I am eight years old, standing with my mother in a Tunisian hammam. It is a female-only session and all around me are naked women of all ages, shapes and sizes. I see a small, grey-haired Tunisian women, her breasts large and extremely pendulous. “Mummy, why does that lady have breasts like that?” I ask, in the blunt manner of children. Instead of shushing me and hurrying us off, embarrassed, my mother explains that the lady has probably had a lot of babies, and has fed them with her breasts; isn’t that amazing? She whispers in awe that this is what happens after birthing and breastfeeding lots of children.
I have been told that my mother struggled with her own self-esteem and body image her entire life, but this is not how I remember her. I remember a confident, strong, uniquely beautiful woman who taught me from a young age that the female body is amazing and impressive; that beauty comes in all shapes and sizes. My mother, tall and size 14, felt out of place and uncomfortable in her body, yet I don’t remember ever hearing her complain about her features – to me, she embraced her differences and celebrated others’.
When I was five, my mother was diagnosed with breast cancer, her prognosis not great. Over the following five years, she went through a number of chemo treatments, which caused her to lose her hair. I remember coming home from school and my parents had shaved my mum’s head – a pre-emptive strike against chemo I suppose – and I thought how cool my mum looked and what an interesting head shape she had. I also remember a boy in my class teasing me because my mum was bald – luckily, I’m my mother’s daughter, so instead of getting upset, I retorted, “Yes, she is bald – she has cancer.” That shut him up!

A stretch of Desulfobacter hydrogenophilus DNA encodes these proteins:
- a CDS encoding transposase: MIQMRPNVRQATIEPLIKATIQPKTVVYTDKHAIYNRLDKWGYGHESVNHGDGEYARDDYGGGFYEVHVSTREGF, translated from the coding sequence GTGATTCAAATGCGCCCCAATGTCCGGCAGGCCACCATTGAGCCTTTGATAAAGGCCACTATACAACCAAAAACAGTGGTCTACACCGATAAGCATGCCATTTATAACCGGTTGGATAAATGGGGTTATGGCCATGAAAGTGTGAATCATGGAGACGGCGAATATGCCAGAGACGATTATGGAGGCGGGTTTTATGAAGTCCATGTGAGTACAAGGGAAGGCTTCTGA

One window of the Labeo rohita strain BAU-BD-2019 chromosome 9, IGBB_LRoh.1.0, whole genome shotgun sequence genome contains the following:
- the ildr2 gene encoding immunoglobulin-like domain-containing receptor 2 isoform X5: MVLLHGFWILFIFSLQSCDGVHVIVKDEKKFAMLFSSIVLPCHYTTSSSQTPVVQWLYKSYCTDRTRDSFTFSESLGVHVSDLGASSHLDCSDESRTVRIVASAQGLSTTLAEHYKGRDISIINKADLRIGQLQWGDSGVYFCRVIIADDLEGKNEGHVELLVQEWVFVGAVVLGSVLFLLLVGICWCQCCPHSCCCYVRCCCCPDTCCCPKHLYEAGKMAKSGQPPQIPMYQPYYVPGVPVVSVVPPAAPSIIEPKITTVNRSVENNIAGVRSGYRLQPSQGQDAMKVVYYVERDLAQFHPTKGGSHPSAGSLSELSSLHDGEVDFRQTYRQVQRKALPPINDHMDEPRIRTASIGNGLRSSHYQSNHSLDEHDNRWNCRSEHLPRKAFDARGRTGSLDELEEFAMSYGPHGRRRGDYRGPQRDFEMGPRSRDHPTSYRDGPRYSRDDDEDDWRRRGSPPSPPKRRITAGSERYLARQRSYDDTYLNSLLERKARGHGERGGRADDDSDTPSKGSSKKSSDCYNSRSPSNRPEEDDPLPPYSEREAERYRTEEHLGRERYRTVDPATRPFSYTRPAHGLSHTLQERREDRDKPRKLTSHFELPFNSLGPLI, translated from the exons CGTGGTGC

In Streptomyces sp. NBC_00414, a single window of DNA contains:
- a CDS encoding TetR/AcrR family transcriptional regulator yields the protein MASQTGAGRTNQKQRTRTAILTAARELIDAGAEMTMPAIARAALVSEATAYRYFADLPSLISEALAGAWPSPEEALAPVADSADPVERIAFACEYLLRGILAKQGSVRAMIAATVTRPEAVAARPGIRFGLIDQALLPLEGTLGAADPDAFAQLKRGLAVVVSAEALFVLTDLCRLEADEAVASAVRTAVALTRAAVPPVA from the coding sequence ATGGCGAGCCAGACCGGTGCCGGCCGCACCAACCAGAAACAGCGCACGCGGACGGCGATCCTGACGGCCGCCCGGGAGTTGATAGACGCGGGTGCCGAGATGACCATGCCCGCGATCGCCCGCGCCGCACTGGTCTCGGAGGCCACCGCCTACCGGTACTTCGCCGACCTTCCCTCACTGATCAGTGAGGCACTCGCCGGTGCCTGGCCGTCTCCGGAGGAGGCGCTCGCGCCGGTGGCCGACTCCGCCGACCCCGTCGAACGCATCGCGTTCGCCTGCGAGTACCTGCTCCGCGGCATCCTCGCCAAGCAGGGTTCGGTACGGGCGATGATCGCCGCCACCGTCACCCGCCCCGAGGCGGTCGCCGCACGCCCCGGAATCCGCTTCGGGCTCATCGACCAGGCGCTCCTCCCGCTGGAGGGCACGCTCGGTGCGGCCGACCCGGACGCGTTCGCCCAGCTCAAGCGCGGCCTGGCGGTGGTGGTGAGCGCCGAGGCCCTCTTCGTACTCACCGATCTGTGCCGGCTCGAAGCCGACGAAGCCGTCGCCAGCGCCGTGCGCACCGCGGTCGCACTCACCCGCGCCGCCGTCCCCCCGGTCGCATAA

After her mastectomy, my mum had a sort of insert for her bra and swimming costumes so it wasn’t obvious that she had one breast. I remember seeing her pack it in our swimming bag one day and asking what it was for. She took the time to calmly explain, showed me her scar and told me why the surgeon had taken her breast (I was nice ). I cannot imagine how hard it was for her to have a breast removed while in her late 30s, but I never saw her struggle. She remained my beautiful, lovely, strong Mummy and it’s only now I have my own children that I start to see what that must have cost her.
Like most women, I struggle with my own body image. On the one hand, my body has grown, birthed, and nourished three children. On the other, my hips and thighs are huge and my stomach will never be the same again! I yearn for the body I had as a teenager, and curse my younger self for not appreciating a good thing while it lasted. I have good days and bad days, but the bad days have been more frequent since I had children and stopped having the time or motivation to make an effort with my appearance,
I am now just four years younger than my mother was when she was diagnosed with breast cancer, something I think about often, and I know I’m lucky to have my health and fitness. On the days when I look in the mirror and think ‘yuck’, and there are many, I try to remember that day in the hammam. I recall the wonder in my mum’s voice as she talked about the things a woman’s body is capable of. I think about what my own body has been capable of. I don’t want my own daughter to hear me saying I’m fat, or frumpy, or that I hate my hair, because I don’t want those statements to become normal to her. I want to pass on what my mother taught me over and over again during our too-short time together – that her body is amazing, beautiful, and deserving of wonder. Just like her grandmother was.